Sixteen-year-old and not-so-openly gay Simon Spier prefers to save his drama for the school musical. But when an email falls into the wrong hands, his secret is at risk of being thrust into the spotlight. Now Simon is actually being blackmailed: if he doesn’t play wingman for class clown Martin, his sexual identity will become everyone’s business. Worse, the privacy of Blue, the pen name of the boy he’s been emailing, will be compromised.
With some messy dynamics emerging in his once tight-knit group of friends, and his email correspondence with Blue growing more flirtatious every day, Simon’s junior year has suddenly gotten all kinds of complicated. Now, change-averse Simon has to find a way to step out of his comfort zone before he’s pushed out—without alienating his friends, compromising himself, or fumbling a shot at happiness with the most confusing, adorable guy he’s never met.
This was such a fun read, let me start by saying this. I devoured this book in one day because I honestly couldn’t put it down. What a lovely, refreshing read!
getting into this book, I was skeptical because it’s a very hyped book and everyone seem to absolutely love it. So, because of that I was kinda scared but excited because I knew that it would be a fun read eventually.
The first 100 pages were okay, not much exciting stuff happened except for the blackmailing. and for the first 100 pages, I kept wondering why are people going crazy over this book! Because even though I was enjoying it, nothing important or exciting was happening; it sounded like an empty plot and uneventful story. And even though I kept turning the pages to know what will happen, I wasn’t too excited or engaged in the story itself. However, things changed after the 100th page and the events started to pick up and I found myself more engaged and wanted to know what will happen next.
Guessing the Identity of Blue was exciting, and I honestly didn’t see it coming. It was a surprise when Blue has finally revealed himself. I made lots of guesses, but none of them was right, but nonetheless, I enjoyed guessing.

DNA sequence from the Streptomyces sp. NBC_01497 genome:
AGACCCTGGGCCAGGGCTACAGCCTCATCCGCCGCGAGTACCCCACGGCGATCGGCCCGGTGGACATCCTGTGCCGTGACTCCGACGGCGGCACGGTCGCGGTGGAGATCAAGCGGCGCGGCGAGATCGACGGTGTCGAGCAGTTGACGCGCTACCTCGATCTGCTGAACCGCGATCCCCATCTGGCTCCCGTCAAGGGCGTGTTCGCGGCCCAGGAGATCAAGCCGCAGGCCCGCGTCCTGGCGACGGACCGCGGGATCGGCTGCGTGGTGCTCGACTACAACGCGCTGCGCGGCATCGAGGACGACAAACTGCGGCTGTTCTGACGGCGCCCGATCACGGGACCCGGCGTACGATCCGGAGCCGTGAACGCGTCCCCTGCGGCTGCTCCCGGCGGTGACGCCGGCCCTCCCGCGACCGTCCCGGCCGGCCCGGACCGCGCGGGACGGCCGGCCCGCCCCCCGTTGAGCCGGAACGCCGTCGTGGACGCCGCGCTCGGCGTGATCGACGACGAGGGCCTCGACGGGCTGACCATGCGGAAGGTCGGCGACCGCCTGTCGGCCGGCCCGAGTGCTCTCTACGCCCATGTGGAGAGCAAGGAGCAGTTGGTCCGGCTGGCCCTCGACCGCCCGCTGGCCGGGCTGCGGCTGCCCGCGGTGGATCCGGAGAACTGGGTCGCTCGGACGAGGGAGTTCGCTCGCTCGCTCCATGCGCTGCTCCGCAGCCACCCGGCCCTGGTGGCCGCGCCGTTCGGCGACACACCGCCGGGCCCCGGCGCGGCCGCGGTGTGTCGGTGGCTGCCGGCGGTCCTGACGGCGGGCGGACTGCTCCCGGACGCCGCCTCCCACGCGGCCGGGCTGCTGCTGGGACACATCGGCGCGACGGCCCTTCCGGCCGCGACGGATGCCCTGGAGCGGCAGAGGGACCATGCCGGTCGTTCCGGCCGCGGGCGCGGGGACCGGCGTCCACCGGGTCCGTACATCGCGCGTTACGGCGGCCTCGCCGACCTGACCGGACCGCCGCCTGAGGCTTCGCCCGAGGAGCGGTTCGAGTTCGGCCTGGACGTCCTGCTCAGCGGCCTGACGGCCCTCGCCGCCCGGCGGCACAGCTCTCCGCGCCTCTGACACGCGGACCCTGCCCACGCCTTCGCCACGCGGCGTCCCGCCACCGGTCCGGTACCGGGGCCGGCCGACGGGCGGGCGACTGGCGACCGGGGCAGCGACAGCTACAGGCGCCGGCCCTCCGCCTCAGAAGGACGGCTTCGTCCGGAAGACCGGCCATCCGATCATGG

Now, let’s talk about our main character, Simon. I liked Simon to an extent. He is a mixture funny, sarcastic and serious. But, at the same time, I found him frustrating and whinny a little bit. But, overall, he was a good character, and a fun one. I loved his family dynamic, they were so funny and I found myself laughing every time they come up into page. It’s fun to see the parents involved in the life of the their teenager son because if one thing is missing from the YA contemporary novels, is that involvement. Somehow, in these novels, the parents are always missing, and they are rarely mentioned and that’s just annoying and unrealistic to me. Therefore, I was glad to see that the parents were involved in Simon’s life.
Now, let’s talk about the things that I didn’t like. Language, the language is the first thing that I focus on when I start reading any book because if the language didn’t pull me into the story, then I will lose interest eventually. In this book, the language was okay, but what annoyed the most is the cussing. I noticed that in YA contemporary, there is a lot of cussing and it doesn’t add anything to the story or the character’s personality, it just increase the word count. I saw this a lot in Winger, and now this one, although it’s not as much as it’s in Winger. So, yeah, that’s one thing I didn’t like. it makes the character look childish and immature.
Another criticism I have about the book is that the book dealt with a very deep issue that a lot of people a round the world deal with. Even though we got to see Simon struggling with accepting who he is and the fear that his family, friends and the environment surrounding him won’t accept him for who he is, I still believe that the book only scratched the surface and didn’t dive into the whole thing. As a fun, cute, fluffy read, it’s perfect, but if you were looking for something deeper, then it’s not the best. You basically follow Simon while he is discovering who he is. There is no major plot twists or extremely dramatic events, which honestly is good and refreshing. Although dramatic and adventurous plots are amazing and great, and they constantly keep you on edge, they can be emotionally exhausting as well. So, reading a book like Simon vs the Homo Sapiens Agenda can be refreshing.
Rating: 4 out of 5 stars